Global catastrophic risk
A global catastrophic risk is a hypothetical future event that has the potential to damage human well-being on a global scale. Some events could cripple or destroy modern civilization. Any event that could cause human extinction is also known as an existential risk.
Researchers experience difficulty in studying near human extinction directly, since humanity has never been destroyed before. While this does not mean that it will not be in the future, it does make modelling existential risks difficult, due in part to survivorship bias.
- 1 Classifications
- 2 Likelihood
- 3 Moral importance of existential risk
- 4 Potential sources of risk
- 4.1 Anthropogenic
- 4.2 Non-anthropogenic
- 5 Precautions and prevention
- 6 Organizations
- 7 See also
- 8 Notes
- 9 References
- 10 Further reading
- 11 External links
Global catastrophic vs existential
Philosopher Nick Bostrom classifies risks according to their scope and intensity. A "global catastrophic risk" is any risk that is at least "global" in scope, and is not subjectively "imperceptible" in intensity. Those that are at least "trans-generational" (affecting all future generations) in scope and "terminal" in intensity are classified as existential risks. While a global catastrophic risk may kill the vast majority of life on earth, humanity could still potentially recover. An existential risk, on the other hand, is one that either destroys humanity (and, presumably, all but the most rudimentary species of non-human lifeforms and/or plant life) entirely or prevents any chance of civilization recovering. Bostrom considers existential risks to be far more significant.
Similarly, in Catastrophe: Risk and Response, Richard Posner singles out and groups together events that bring about "utter overthrow or ruin" on a global, rather than a "local or regional" scale. Posner singles out such events as worthy of special attention on cost-benefit grounds because they could directly or indirectly jeopardize the survival of the human race as a whole. Posner's events include meteor impacts, runaway global warming, grey goo, bioterrorism, and particle accelerator accidents.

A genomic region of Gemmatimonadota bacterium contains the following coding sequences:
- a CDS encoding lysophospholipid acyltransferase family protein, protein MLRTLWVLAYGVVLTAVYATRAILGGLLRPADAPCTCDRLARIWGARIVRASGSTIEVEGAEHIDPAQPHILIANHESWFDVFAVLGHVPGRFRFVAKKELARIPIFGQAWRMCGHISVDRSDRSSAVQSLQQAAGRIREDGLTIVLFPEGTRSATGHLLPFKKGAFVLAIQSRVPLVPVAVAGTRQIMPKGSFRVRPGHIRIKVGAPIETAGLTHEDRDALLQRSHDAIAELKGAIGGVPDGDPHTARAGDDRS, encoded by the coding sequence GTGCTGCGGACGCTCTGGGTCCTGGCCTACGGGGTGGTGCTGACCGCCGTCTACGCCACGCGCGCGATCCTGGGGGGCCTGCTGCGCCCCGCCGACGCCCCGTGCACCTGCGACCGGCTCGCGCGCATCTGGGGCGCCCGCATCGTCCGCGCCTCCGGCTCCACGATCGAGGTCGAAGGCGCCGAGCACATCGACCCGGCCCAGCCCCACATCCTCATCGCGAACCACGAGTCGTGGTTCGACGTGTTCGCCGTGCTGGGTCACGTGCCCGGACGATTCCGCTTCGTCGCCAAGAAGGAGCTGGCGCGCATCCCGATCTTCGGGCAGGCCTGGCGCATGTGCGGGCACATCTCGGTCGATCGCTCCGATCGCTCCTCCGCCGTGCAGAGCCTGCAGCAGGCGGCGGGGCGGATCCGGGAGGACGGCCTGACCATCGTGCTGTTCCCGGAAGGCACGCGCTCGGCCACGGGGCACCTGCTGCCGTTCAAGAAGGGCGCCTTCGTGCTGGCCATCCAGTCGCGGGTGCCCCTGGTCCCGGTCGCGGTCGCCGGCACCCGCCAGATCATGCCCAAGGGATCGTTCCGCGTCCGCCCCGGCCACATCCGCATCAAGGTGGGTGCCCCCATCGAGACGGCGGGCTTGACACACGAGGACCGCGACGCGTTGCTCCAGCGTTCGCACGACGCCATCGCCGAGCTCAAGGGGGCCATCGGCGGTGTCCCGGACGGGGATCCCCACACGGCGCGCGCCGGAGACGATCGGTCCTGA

Bostrom identifies four types of existential risk. "Bangs" are sudden catastrophes, which may be accidental or deliberate. He thinks the most likely sources of bangs are malicious use of nanotechnology, nuclear war, and the possibility that the universe is a simulation that will end. "Crunches" are scenarios in which humanity survives but civilization is irreversibly destroyed. The most likely causes of this, he believes, are exhaustion of natural resources, a stable global government that prevents technological progress, or dysgenic pressures that lower average intelligence. "Shrieks" are undesirable futures. For example, if a single mind enhances its powers by merging with a computer, it could dominate human civilization. Bostrom believes that this scenario is most likely, followed by flawed superintelligence and a repressive totalitarian regime. "Whimpers" are the gradual decline of human civilization or current values. He thinks the most likely cause would be evolution changing moral preference, followed by extraterrestrial invasion.